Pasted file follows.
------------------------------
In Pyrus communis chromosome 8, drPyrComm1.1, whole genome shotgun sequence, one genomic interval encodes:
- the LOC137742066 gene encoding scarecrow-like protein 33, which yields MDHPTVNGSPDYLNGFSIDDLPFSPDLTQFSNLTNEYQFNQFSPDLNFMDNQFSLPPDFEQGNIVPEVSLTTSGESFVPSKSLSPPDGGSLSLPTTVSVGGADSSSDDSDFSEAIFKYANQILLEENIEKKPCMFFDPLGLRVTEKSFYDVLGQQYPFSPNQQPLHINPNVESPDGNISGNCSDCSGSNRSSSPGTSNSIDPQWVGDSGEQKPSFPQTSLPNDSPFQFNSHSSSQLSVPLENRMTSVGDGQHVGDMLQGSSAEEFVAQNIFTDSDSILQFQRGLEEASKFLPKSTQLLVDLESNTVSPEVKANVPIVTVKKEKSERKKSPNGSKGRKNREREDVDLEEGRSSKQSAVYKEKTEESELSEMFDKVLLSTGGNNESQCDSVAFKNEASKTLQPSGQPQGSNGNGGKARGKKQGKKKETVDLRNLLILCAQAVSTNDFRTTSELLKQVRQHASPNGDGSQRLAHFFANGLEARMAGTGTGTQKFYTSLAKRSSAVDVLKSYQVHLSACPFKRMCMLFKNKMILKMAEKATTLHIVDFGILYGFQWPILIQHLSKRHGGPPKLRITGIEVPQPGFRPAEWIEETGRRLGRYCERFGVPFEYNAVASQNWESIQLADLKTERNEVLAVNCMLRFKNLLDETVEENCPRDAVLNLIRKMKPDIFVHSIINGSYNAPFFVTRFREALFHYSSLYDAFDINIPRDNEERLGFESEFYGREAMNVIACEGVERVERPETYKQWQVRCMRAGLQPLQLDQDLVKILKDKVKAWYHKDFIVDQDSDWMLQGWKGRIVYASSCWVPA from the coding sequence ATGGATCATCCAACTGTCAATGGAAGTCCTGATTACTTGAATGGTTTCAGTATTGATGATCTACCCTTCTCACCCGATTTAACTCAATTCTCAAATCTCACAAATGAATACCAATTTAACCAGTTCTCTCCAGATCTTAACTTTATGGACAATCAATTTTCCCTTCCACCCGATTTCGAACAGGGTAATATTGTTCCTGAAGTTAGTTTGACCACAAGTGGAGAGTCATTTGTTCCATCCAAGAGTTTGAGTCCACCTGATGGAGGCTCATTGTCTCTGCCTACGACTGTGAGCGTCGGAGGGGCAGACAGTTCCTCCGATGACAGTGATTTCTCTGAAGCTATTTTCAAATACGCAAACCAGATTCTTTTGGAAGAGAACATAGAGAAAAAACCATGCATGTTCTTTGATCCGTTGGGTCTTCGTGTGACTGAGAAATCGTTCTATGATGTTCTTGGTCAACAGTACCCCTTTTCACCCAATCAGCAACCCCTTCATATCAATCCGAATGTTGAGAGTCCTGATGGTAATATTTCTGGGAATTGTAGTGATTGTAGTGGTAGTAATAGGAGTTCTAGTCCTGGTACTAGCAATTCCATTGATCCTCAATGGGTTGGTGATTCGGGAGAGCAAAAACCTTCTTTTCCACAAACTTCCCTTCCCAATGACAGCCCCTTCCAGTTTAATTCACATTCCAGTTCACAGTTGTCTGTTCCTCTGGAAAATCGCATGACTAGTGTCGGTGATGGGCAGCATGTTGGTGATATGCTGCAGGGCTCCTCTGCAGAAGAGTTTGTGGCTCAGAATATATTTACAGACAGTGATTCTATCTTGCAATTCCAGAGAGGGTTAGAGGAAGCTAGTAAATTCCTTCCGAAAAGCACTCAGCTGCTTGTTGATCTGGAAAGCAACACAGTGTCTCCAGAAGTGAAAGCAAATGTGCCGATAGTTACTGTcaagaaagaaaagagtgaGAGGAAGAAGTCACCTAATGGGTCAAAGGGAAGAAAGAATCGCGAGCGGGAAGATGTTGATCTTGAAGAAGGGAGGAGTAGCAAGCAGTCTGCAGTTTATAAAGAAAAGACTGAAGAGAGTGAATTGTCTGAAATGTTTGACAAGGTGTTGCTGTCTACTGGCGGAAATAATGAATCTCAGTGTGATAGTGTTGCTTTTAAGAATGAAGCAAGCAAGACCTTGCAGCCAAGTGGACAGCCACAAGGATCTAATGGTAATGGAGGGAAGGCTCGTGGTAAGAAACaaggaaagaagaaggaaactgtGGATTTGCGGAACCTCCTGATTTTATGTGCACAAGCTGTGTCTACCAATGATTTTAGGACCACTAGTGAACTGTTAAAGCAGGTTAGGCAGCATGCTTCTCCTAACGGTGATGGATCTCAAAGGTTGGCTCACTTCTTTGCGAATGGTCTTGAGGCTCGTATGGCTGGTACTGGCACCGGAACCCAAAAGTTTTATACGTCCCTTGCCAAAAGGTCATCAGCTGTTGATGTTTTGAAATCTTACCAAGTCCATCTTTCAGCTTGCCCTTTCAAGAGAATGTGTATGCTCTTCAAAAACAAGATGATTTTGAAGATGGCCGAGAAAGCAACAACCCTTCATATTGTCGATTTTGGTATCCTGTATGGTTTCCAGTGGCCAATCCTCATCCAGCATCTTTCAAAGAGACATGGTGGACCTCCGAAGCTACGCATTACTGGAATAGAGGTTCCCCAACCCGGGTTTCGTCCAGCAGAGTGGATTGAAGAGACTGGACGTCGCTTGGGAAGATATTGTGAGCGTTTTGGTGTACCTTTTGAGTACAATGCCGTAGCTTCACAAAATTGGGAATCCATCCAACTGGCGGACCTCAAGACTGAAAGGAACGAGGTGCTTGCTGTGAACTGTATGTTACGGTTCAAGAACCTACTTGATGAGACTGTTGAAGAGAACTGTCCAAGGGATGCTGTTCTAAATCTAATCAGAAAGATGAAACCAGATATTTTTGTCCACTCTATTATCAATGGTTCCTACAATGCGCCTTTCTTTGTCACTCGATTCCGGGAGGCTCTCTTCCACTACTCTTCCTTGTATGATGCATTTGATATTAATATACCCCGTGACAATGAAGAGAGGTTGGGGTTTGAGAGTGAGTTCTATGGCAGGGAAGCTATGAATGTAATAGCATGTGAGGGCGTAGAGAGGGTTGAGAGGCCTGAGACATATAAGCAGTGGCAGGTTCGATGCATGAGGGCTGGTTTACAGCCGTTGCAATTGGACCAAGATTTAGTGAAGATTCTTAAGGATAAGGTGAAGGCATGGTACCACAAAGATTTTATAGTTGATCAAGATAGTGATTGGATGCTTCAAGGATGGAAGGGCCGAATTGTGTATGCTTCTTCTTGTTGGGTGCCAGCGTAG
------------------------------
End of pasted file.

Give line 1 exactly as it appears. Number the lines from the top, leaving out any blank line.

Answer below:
In Pyrus communis chromosome 8, drPyrComm1.1, whole genome shotgun sequence, one genomic interval encodes: